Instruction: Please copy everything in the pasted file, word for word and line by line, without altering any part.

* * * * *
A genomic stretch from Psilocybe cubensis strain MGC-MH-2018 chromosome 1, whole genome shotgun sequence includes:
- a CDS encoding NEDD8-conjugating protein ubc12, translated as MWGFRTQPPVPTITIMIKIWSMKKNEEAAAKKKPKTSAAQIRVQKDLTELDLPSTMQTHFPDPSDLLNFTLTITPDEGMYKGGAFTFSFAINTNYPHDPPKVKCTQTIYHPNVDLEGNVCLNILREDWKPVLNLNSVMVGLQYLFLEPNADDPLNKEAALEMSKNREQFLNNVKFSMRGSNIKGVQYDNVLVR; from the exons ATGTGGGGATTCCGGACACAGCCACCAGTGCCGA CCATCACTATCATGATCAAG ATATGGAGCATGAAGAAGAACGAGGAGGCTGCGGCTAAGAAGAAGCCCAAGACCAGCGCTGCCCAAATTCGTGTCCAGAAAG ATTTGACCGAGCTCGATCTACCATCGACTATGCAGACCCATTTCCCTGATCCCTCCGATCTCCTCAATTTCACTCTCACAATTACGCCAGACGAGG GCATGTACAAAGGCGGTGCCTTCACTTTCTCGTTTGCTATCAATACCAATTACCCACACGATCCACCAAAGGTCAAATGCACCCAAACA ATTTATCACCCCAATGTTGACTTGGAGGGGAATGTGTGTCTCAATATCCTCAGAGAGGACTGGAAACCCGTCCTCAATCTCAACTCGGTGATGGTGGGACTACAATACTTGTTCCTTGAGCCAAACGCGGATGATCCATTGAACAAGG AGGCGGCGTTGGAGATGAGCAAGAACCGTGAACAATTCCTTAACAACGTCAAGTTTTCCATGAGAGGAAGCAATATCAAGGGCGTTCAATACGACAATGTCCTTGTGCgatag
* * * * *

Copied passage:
A genomic stretch from Psilocybe cubensis strain MGC-MH-2018 chromosome 1, whole genome shotgun sequence includes:
- a CDS encoding NEDD8-conjugating protein ubc12, translated as MWGFRTQPPVPTITIMIKIWSMKKNEEAAAKKKPKTSAAQIRVQKDLTELDLPSTMQTHFPDPSDLLNFTLTITPDEGMYKGGAFTFSFAINTNYPHDPPKVKCTQTIYHPNVDLEGNVCLNILREDWKPVLNLNSVMVGLQYLFLEPNADDPLNKEAALEMSKNREQFLNNVKFSMRGSNIKGVQYDNVLVR; from the exons ATGTGGGGATTCCGGACACAGCCACCAGTGCCGA CCATCACTATCATGATCAAG ATATGGAGCATGAAGAAGAACGAGGAGGCTGCGGCTAAGAAGAAGCCCAAGACCAGCGCTGCCCAAATTCGTGTCCAGAAAG ATTTGACCGAGCTCGATCTACCATCGACTATGCAGACCCATTTCCCTGATCCCTCCGATCTCCTCAATTTCACTCTCACAATTACGCCAGACGAGG GCATGTACAAAGGCGGTGCCTTCACTTTCTCGTTTGCTATCAATACCAATTACCCACACGATCCACCAAAGGTCAAATGCACCCAAACA ATTTATCACCCCAATGTTGACTTGGAGGGGAATGTGTGTCTCAATATCCTCAGAGAGGACTGGAAACCCGTCCTCAATCTCAACTCGGTGATGGTGGGACTACAATACTTGTTCCTTGAGCCAAACGCGGATGATCCATTGAACAAGG AGGCGGCGTTGGAGATGAGCAAGAACCGTGAACAATTCCTTAACAACGTCAAGTTTTCCATGAGAGGAAGCAATATCAAGGGCGTTCAATACGACAATGTCCTTGTGCgatag